What else is it, then?

I’ve been taking this class over in Saroj Nagar, he said. Given for free by the New Communist Party. We started out reading Marx, the classic stuff. Lenin. To the Finland Station. And now this. He reached into his back pocket and handed me a greasy paperback. Black Skin, White Masks was the title, the author in small black letters, a funny, French-sounding name. It’s all about the psychology of the blacks, he said. The post-colonials. It’s about psychic liberation and the thought-habits of the oppressed.

Gopal, I said, bhaiya, don’t tell me you’re becoming a politician. I expected more of you. I smiled, but it was a feeble attempt at a joke.

Do you think if I wanted to be one of those apparatchiks I’d be working here? he asked. There’s no struggle anymore in Delhi. It’s all sahibs trading favors. Indiraji has us by the throat. I’m saving money these days. In six months I’m headed to Bihar.

Don’t joke with me, I said. What, you want to be a Naxalite? A guerrilla with your face painted in the bush? Listen, get hold of your senses, Gopal. You’re a middle-class Punjabi, just like me. We’re no different. They’ll eat you alive.

Gurukha, he said, there’s only one truth. The world is going to be made over from the bottom up. Trust in what I’m saying. There is only one possible future. The 20th century tells us that.

Maybe, I said. It was a futile argument, I could see that much. I was tired, and a little disappointed that Gopal hadn’t been more impressed with me. I was done with India, and impatient to move on.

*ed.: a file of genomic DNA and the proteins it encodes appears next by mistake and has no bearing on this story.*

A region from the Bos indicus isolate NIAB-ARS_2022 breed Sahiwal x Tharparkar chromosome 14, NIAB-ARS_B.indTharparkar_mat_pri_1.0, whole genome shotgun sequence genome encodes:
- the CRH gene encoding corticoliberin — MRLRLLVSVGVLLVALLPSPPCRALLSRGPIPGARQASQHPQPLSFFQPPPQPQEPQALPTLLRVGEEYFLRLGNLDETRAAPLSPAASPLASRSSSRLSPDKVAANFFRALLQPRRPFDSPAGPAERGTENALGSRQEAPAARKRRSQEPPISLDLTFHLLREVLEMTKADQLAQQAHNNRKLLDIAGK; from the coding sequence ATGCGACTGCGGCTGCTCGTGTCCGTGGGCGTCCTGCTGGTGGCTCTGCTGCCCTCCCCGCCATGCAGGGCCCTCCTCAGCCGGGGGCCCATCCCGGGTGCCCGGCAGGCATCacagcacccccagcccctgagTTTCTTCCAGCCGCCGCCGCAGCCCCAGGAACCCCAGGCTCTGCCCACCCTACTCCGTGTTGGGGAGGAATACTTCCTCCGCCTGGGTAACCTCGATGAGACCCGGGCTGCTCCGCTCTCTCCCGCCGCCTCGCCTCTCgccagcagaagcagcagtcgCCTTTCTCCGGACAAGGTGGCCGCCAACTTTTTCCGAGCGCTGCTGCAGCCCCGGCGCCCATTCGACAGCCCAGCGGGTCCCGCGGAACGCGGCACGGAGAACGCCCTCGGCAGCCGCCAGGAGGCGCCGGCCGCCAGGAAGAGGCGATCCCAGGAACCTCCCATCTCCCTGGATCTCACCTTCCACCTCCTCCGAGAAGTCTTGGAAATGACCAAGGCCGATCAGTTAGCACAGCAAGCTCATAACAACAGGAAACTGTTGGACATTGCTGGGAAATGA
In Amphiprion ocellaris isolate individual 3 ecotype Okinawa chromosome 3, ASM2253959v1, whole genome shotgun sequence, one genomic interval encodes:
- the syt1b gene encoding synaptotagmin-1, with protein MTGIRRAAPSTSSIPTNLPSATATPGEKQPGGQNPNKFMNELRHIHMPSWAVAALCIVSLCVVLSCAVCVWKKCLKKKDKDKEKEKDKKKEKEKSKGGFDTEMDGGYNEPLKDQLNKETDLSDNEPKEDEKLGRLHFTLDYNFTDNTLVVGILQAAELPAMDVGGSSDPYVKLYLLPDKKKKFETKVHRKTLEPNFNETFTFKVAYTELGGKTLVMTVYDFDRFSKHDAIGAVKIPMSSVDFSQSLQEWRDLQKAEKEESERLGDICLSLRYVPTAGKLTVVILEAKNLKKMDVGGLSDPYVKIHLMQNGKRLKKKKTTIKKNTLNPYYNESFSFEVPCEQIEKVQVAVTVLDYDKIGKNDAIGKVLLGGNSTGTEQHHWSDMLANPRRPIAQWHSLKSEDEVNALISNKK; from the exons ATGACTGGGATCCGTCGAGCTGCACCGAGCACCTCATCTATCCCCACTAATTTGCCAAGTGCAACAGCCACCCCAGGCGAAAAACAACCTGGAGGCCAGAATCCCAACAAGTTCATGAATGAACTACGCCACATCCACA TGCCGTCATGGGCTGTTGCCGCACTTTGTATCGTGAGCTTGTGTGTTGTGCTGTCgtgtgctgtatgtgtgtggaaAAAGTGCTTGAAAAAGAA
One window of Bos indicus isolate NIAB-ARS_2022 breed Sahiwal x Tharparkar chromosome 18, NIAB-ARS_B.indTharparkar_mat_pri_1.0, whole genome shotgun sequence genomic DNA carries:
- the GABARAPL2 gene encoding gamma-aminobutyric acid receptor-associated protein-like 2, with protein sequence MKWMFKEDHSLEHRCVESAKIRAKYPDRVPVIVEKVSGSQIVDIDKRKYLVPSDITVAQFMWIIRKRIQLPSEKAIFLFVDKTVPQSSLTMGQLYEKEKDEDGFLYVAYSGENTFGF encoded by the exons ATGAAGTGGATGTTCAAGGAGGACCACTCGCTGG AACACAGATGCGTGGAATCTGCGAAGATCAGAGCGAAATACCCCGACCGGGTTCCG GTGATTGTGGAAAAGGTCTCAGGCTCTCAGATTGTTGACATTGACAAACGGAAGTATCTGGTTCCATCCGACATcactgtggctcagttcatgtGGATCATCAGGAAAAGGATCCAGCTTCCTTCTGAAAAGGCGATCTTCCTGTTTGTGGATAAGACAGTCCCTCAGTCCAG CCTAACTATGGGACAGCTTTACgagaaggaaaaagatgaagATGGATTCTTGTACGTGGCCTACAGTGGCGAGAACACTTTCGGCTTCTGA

You don’t agree with me, he said. Of course you don’t. His eyes took on a kind of oily sheen, and he grinned. That’s all right. I knew you would never have done it. I always knew it, even back in those days.

Done what, bhaiya?

Take revenge, of course. Like Udhamji. Even if I handed you the pistol. You could never shoot a man in the back. Even for the honor of your whole nation. And that’s what we need, don’t you see? We have to shoot them in the back. There will never be a balance of power. We have the morality of slaves.

Gopal, I said, my good friend. Nothing will be solved that way. It’s a new world. There are too many possibilities to ignore.

Thin as he was—emaciated, really—his face had lost none of its old expressiveness. He fixed me with a look that was at once stricken and proud, his eyes shining like fresh wounds. It was as though I could see him disappearing into memory before my eyes; as though, if I got up to embrace him, he would no longer be there.

You keep that feeling, he said. America is a land of dreamers, no? May you get what you truly deserve.

With that he wiped his mouth on his sleeve and went to look for his bicycle.

There’s an art to it, Ajay says.

He crooks back the wire that holds the line in place with his index finger, and flicks the rod so that the hook, with its weights and bobs attached—the tackle, it’s called, a word I never knew before today—arcs across the water and drops 50 feet away with hardly a splash. He hands the rod to me. Now hold it gently, he says, and pay attention with your hands. Any slight vibration could be a hit. Just the smallest tug. Use the reel sparingly, don’t get all excited. It’s not Jaws, you know. You have to play the fish. You have to make it think it isn’t caught.